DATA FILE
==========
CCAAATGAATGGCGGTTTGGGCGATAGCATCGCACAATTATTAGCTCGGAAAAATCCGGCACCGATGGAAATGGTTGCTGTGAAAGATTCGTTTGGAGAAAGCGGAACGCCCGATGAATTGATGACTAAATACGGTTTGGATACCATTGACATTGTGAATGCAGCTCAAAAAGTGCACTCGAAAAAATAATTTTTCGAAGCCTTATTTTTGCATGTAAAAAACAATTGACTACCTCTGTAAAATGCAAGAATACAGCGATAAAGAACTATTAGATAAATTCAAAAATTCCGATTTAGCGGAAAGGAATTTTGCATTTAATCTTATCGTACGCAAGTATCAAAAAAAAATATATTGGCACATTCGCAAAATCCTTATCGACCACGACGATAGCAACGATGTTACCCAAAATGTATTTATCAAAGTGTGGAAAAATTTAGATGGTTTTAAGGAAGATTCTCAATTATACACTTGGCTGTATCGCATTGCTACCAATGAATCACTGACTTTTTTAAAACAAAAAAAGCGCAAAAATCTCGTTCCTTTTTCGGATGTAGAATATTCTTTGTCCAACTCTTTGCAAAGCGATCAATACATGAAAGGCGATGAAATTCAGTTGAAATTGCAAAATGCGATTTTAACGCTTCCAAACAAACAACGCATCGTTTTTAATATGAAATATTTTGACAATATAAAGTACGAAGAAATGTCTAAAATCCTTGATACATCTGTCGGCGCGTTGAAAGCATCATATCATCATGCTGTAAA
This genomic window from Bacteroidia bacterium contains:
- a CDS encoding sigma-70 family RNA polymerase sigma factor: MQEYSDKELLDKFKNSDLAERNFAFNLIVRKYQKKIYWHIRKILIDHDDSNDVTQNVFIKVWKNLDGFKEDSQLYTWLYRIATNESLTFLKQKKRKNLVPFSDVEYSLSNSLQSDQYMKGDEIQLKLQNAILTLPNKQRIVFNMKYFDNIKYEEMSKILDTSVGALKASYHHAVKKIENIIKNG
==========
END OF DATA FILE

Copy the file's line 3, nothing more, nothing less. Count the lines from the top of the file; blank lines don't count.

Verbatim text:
- a CDS encoding sigma-70 family RNA polymerase sigma factor: MQEYSDKELLDKFKNSDLAERNFAFNLIVRKYQKKIYWHIRKILIDHDDSNDVTQNVFIKVWKNLDGFKEDSQLYTWLYRIATNESLTFLKQKKRKNLVPFSDVEYSLSNSLQSDQYMKGDEIQLKLQNAILTLPNKQRIVFNMKYFDNIKYEEMSKILDTSVGALKASYHHAVKKIENIIKNG